Is Your RTO Mandate Worth the Cost?

March 11, 2024

As we all now know, many law firms that embraced remote work during the pandemic and then made unsuccessful attempts to gently coax their employees back to in-person work are now instituting return-to-office (RTO) “mandates with teeth.”

Firm lawyers often find these mandates mystifying because practice teams regularly collaborate across geographic areas — regardless of whether folks are working from home or in the office, they are mostly connecting via Zoom, Slack and other virtual tools. Managing partners may be pushing RTO because they are concerned about mentoring, building cohesive office culture, securing more direct oversight or pleasing their commercial real estate clients by putting bodies in chairs, but their insistence on in-person work has one big cost: making it harder for women to hold on to opportunities and advance in their careers. Is winning the RTO argument worth losing the women your firm worked hard to recruit?

Flexibility is not just a “perk.” 

When firms and businesses enacted work-from-home policies during the pandemic, it brought record numbers of women into the workforce. Almost 80% of college-educated mothers with children under 10 were in the labor pool. Those gains were directly due to the creation of new kinds of flexible scheduling.

Now, the further we get from the pandemic, firm and business leaders have turned a blind eye toward the circumstances that created the need for that flexibility, circumstances that are very much still a factor for women. Caregiving, whether for children or aging relatives, is crucial and often invisible work that our communities depend on. That may mean direct caregiving, or overseeing and managing care provided by others, which still requires time and attention. Women have proven that they can and must do both, but flexibility is a key component and every minute counts.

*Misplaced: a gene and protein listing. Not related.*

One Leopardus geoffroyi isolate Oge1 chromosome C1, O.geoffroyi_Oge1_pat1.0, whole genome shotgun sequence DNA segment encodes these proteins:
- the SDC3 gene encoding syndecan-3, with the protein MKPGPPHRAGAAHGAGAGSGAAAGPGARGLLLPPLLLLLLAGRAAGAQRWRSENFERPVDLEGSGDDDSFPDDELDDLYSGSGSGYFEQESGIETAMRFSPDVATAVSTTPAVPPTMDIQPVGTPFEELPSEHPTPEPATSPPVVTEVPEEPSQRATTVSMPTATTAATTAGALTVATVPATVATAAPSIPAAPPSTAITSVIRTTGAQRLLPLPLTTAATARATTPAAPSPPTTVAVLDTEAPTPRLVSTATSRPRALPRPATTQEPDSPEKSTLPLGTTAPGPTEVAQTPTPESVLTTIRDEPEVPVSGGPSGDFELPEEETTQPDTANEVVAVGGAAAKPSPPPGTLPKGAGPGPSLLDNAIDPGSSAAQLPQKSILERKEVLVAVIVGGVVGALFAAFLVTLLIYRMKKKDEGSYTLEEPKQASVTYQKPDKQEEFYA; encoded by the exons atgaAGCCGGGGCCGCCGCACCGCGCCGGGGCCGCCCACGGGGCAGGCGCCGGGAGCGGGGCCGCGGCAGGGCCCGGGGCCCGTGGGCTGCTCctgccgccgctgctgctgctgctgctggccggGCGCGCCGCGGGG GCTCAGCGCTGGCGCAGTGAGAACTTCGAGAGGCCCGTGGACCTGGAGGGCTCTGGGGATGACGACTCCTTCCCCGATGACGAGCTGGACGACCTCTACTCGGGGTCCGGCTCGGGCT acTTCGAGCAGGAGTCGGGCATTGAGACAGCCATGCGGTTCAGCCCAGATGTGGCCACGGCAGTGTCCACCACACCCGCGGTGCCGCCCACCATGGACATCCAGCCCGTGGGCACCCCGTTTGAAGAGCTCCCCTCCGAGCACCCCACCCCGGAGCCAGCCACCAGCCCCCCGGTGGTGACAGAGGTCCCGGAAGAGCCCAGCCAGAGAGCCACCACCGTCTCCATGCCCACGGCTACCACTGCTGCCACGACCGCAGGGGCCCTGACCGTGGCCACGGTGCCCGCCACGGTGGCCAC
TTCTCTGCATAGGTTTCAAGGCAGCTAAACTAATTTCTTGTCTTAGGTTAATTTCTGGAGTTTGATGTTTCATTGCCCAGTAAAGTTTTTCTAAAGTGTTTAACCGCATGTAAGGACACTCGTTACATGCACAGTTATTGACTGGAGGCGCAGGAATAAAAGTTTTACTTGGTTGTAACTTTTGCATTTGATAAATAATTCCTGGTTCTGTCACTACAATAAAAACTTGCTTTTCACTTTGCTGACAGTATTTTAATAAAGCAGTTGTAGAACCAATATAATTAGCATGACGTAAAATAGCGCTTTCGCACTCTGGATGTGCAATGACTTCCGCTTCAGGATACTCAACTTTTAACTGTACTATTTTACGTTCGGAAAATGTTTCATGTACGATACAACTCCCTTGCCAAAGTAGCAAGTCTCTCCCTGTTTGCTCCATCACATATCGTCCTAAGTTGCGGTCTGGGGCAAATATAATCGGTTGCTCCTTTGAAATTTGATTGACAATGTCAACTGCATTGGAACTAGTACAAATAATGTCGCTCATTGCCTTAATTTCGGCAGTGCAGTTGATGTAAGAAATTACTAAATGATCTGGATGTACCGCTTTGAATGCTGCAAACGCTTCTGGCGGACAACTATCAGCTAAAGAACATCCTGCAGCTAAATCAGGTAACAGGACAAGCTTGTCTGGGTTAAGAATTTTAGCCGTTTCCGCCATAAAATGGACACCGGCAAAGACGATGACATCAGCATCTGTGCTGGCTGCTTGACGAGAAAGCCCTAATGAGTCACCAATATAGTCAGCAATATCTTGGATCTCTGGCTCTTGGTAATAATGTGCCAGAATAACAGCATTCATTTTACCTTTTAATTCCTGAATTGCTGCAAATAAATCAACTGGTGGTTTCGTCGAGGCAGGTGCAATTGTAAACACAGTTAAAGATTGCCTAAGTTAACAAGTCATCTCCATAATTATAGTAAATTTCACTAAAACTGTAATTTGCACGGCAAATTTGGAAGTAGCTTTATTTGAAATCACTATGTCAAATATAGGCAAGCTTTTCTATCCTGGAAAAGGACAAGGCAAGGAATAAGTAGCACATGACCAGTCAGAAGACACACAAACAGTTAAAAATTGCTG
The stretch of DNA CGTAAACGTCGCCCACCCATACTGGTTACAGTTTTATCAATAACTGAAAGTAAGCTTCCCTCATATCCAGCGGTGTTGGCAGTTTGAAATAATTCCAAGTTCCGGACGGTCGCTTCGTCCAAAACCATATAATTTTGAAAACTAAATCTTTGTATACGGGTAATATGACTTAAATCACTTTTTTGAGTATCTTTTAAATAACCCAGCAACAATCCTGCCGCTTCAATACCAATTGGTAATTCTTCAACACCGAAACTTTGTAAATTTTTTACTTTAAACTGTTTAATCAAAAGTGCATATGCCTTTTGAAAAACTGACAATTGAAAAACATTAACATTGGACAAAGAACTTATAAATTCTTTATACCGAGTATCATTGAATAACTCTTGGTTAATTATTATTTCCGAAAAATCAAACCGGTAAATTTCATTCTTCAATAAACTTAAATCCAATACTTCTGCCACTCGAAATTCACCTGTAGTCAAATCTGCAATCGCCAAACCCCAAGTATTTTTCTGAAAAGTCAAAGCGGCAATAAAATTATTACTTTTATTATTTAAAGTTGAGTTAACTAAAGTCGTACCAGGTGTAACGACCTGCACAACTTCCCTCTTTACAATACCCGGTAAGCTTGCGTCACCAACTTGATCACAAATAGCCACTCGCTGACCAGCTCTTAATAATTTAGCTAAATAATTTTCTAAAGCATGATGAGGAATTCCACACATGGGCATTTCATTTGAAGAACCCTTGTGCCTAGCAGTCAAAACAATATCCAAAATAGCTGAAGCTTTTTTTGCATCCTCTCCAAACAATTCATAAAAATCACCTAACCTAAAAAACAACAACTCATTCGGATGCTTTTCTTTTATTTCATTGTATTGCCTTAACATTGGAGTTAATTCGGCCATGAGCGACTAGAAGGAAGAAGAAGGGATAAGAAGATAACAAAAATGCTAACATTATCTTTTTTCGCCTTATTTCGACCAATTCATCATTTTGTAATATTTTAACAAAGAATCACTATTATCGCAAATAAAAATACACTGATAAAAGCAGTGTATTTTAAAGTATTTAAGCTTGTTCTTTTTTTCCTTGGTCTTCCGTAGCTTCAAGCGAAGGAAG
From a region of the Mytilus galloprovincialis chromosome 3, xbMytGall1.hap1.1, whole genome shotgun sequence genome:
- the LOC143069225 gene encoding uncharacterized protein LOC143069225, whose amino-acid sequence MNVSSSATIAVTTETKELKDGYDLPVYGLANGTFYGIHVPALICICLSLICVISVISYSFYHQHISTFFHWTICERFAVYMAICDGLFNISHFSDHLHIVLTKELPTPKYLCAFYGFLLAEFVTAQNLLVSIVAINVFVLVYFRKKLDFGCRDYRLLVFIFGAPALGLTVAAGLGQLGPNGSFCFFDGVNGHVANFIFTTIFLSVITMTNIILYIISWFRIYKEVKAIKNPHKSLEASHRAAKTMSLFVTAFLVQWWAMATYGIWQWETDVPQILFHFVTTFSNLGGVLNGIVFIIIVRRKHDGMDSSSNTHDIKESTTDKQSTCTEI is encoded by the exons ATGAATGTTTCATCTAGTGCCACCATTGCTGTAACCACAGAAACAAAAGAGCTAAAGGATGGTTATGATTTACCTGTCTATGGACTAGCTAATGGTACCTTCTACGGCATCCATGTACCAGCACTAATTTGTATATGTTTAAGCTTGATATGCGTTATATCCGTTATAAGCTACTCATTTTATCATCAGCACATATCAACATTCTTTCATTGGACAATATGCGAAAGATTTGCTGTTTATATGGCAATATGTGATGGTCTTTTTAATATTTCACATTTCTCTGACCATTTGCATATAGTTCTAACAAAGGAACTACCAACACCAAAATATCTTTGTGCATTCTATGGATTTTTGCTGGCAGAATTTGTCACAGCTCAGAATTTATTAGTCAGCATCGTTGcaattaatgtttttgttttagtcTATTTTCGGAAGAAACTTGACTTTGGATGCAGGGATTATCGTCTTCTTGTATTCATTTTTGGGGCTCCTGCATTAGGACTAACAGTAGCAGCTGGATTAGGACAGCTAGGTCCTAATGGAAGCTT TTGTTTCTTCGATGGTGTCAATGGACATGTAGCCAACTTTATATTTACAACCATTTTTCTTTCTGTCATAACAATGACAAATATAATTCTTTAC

That’s why, when you ask a woman who is successfully managing all these responsibilities with a remote schedule to instead start spending ten hours a week commuting to an office, she may question your understanding of the definition of “productivity.” Not to mention that research does not support the claim that remote workers are less productive.

There is a cost to leaders who are choosing to die on this hill: When women leave law firms because of a lack of flexibility, they often go to employers that offer more supportive workplaces.

A recent survey of lawyers highlighted the tension around diminishing flexibility, with a respondent lamenting their firm is “a boys club that is singularly fixated on getting everyone to return to the office five days a week and billing as many hours as possible with zero regard for other people’s job satisfaction, work/life balance, or mental health.” Leaders might squeeze a few more hours out of their lawyers for a while, but is this plan sustainable or equitable if it eliminates lawyers who are women?

Power play

As the legal job market tightened over the past year (based on a forecasted recession that still has yet to materialize), firm leaders gained more leverage to make RTO demands and have used it to “to grab power back from the employees.” But others have stayed true to their stated values, maybe because they recognize how flexibility aids retention. Firms that offer reduced hours tracks and other flexible options see lower attrition over time, which saves huge amounts of money and also contributes to building a positive workplace culture that makes a difference in recruiting future talent. Firms and businesses that prioritize flexibility have seen big jumps in the number of female job applicants.

If you’re able to influence decision-makers at your firm, help them understand the compelling business cases for emphasizing flexibility — and the cost of going all in on RTO mandates that ignore the needs of at least 50% of their employees.